Indian American Professor R Paul SIngh named World Agriculture Prize laureate

World Agriculture Prize Laureate R. Paul Singh
World Agriculture Prize Laureate R. Paul Singh

Indian American Professor Emeritus R. Paul Singh who has held dual appointments in the departments of Biological and Agricultural Engineering and of Food Science and Technology at the University of California, Davis, has been named as the 2015 Global Confederation for Higher Education Associations for Agriculture and Life Sciences World Agriculture Prize laureate.

The award was announced at the annual GCHERA conference, held June 24-26 at the Holy Spirit University of Kaslik, Jounieh, Lebanon. Formal presentation of the award will take place Sept. 20, during a ceremony at Nanjing Agricultural University, Jiangsu Province, China.

“I’m deeply humbled and honored, upon receiving news of this award,” Singh said. “I’m proud of my students, postdoctoral fellows and visiting scientists for their numerous contributions to our research program. I’m also indebted to my UC Davis colleagues for their consistent support, which has allowed me to pursue my research and teaching activities in food engineering.”

Singh earned a bachelor’s degree in agricultural engineering at India’s Punjab Agricultural University, then a master’s degree and Ph.D. at the University of Wisconsin-Madison and Michigan State University, respectively. He joined the UC Davis faculty one year later, in 1975.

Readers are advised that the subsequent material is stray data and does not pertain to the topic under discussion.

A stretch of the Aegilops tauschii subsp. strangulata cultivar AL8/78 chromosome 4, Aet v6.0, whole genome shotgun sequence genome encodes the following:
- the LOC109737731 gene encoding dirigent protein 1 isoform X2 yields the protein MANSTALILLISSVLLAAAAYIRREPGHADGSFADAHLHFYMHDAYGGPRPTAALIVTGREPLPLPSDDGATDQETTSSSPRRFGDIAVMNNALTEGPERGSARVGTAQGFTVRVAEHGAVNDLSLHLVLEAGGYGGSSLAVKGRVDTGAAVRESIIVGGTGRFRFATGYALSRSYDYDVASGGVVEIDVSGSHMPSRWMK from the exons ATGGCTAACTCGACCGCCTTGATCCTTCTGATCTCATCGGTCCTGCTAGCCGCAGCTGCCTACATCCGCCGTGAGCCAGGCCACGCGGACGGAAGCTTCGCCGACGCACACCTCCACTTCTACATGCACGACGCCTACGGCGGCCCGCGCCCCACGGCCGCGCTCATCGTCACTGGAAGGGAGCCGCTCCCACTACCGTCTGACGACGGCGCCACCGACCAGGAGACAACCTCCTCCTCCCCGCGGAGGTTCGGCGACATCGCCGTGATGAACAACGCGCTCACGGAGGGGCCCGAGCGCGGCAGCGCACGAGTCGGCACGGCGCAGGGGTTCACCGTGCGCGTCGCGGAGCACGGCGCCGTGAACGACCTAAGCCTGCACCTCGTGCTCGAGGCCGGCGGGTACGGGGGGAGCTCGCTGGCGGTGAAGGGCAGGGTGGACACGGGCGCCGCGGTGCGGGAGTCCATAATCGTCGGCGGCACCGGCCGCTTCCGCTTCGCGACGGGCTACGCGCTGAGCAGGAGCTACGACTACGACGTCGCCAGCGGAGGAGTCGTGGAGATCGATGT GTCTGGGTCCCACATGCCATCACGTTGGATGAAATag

“For over four decades, Professor Singh’s work as a pioneer in food engineering has been improving lives the world over,” said UC Davis Chancellor Linda P.B. Katehi. “This prestigious, and well-deserved, honor is a testament to the importance of his research, and UC Davis is tremendously honored to call him a member of our faculty.”

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Singh became recognized for a body of research in areas such as energy conservation, freezing preservation, postharvest technology and mass transfer in food processing. His research on airflow in complex systems helped design innovative systems for the rapid cooling of strawberries, and his studies on food freezing led to the development of computer software that is used to improve the energy efficiency of industrial freezers. Under a NASA contract, his research group created food-processing equipment for a manned mission to Mars.

He has helped establish and evaluate food-engineering programs at institutions throughout the world, including in Brazil, India, Peru, Portugal and Thailand. As of June 2015, his 115 video tutorials have been viewed more than 150,000 times by individuals from 193 countries.

In recent years, his research focused on the physical mechanisms responsible for the digestion of foods in the human stomach, with an eye toward developing the next generation of foods for health.

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Volume 10 Issue 41 | New York | Oct 21

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